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Gary S. Miliefsky: Google discovered the glitch in their software in March of this year; the year is almost over, it took a long time to disclose it. That kind of bothers me, they should've put the word out there and said: "Hey, we found a problem and we're fixing it." The second thing is they're actually shutting down Google Plus completely and the US government, I believe the Senate, has actually demanded that they turn over material in full disclosure; there's an investigation that's started already.

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Sputnik: According to the law, 30 days in the US, the new European regulations say 72 hours; how soon do you have to not just disclose publicly, but do you actually have to contact the people who are affected? Because in this case, they're saying half a million users were perhaps affected. Are you supposed to reach out to those specific users to tell them that there's a possibility that their data was leaked?

Gary S. Miliefsky: Yes, absolutely — in fact, every person. I think personal sovereignty is such an important thing, […] they'll tell you it's just for marketing, "we're just doing consumer demographics, that's why we turn on your microphone, that's why we geo-locate you so many times that the batteries die on your devices, it's just to help us do things better" […] they're making a lot of money off of us becoming the product, and as a result they don't want to disclose as fast as possible, they don't want to tell everyone that you've become a product and your data is linked somewhere, and by the way, "we've done eavesdropping on you so the amount of data we have on you is a lot more than you thought."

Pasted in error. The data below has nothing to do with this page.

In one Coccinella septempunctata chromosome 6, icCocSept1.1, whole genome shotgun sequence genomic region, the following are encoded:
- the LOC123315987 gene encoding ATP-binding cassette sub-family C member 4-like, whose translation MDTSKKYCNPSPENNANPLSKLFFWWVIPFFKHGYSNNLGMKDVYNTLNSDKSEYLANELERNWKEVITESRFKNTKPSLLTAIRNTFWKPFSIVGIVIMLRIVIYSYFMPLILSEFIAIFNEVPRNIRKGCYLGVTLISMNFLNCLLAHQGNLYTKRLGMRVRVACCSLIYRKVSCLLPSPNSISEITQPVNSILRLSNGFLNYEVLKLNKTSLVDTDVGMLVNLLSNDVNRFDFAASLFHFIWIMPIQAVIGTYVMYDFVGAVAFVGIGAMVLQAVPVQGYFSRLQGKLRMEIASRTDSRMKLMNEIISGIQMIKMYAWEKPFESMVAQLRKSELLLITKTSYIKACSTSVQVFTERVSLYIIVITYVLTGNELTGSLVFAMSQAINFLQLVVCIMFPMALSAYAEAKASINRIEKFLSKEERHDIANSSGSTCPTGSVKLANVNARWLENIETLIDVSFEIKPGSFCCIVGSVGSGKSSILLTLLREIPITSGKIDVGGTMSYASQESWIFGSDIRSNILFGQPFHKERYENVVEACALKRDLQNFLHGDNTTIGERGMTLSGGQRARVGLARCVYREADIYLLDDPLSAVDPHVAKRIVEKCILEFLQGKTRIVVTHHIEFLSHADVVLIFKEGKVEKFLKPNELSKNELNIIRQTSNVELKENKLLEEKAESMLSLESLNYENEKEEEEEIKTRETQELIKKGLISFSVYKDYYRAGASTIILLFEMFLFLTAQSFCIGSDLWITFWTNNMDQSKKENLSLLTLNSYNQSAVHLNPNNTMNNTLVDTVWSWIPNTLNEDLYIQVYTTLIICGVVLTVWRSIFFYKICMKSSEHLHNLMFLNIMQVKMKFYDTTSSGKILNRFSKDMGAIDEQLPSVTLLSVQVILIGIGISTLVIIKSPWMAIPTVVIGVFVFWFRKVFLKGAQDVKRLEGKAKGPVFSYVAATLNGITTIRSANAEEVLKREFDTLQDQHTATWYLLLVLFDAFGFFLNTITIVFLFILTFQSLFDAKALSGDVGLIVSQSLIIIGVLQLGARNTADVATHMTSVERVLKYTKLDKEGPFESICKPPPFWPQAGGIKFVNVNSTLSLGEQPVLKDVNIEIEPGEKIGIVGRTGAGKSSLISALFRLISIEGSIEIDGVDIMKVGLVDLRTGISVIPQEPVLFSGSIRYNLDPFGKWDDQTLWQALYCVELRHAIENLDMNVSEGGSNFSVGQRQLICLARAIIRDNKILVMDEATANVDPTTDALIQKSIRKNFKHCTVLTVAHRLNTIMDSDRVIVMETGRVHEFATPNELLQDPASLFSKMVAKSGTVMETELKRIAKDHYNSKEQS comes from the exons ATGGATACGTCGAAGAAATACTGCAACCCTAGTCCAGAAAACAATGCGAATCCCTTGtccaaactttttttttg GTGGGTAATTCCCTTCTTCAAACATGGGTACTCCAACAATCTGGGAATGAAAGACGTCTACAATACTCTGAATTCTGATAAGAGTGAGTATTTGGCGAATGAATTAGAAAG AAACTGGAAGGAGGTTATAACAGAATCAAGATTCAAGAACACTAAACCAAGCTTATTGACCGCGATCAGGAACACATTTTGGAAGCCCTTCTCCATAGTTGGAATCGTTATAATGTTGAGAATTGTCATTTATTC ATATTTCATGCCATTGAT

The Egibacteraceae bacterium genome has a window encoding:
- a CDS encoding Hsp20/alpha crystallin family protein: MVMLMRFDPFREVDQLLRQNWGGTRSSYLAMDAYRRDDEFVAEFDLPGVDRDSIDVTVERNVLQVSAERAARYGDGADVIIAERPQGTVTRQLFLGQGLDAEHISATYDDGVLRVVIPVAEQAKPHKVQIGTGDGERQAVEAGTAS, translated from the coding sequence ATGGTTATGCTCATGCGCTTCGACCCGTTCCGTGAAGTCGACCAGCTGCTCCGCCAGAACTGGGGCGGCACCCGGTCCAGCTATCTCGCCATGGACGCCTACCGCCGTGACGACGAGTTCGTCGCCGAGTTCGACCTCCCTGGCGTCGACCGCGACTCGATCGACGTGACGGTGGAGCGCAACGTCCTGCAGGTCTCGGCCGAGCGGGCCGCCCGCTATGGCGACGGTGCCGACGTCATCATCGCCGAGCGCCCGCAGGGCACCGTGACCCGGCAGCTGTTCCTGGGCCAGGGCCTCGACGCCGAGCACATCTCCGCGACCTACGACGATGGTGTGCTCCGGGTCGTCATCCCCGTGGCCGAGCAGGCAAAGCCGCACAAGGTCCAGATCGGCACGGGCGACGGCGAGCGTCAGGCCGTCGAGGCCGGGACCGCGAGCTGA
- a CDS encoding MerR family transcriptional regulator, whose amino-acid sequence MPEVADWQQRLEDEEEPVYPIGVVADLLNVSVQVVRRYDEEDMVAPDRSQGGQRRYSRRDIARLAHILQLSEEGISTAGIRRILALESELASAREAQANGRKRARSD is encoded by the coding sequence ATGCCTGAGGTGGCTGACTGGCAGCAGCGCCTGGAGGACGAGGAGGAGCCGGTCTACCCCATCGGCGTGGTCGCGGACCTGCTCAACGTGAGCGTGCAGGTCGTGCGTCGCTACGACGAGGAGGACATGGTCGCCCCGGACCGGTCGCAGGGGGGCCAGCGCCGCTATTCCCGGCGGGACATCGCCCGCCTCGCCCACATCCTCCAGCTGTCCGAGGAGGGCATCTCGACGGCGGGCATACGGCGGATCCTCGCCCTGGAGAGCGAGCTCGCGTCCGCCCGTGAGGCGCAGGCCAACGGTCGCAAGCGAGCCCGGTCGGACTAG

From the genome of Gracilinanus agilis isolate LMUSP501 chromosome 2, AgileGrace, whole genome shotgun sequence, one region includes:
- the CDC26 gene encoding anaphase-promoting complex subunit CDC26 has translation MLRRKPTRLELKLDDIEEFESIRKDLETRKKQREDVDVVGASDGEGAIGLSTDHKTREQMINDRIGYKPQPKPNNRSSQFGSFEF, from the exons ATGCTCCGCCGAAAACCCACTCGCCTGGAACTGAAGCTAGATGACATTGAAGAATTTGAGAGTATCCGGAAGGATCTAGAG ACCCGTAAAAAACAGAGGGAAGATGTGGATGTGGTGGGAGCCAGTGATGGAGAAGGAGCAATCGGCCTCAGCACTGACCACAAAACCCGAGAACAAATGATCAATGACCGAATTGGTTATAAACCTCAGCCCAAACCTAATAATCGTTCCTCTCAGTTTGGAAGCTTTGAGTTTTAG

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Sputnik: Tell me about the eavesdropping, you're getting me very worried actually. What are they actually listening to?

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Gary S. Miliefsky: Google and Facebook and a few others have brilliantly developed tools to collect data on you all the time. Google acquired Keyhole, which was the first visual mapping of the world, then Google started those driverless cars mapping the whole globe, getting every street they could imagine tying in your geolocation on your phone to maybe the local restaurant you might be about to be near and maybe it's the right time of day, maybe you're hungry and for some strange reason and add pops up, over 50% off at Groupon, and Groupon paid Google for that, to know that you're going to be near the restaurant; Groupon doesn't know where you are, but Google does.

Sputnik: You always hear these stories, even experiments, where people don't have a cat saying: "I think we should get some food for the cat" and then they get an ad for cat food — is it really that bad?

Gary S. Miliefsky: How many Android phones are in the world and how many Google apps are on the Apple iPhone? So I believe there're over a billion Androids and Google owns on the Android; the function calls to a microphone, keyboard, Wi-Fi, Bluetooth and webcam, GPS; they own it all, they own your data. We have to accept that we've given up our privacy for convenience and these companies really don't care about us.

Views and opinions expressed in the article are those of Gary S. Miliefsky and do not necessarily reflect those of Sputnik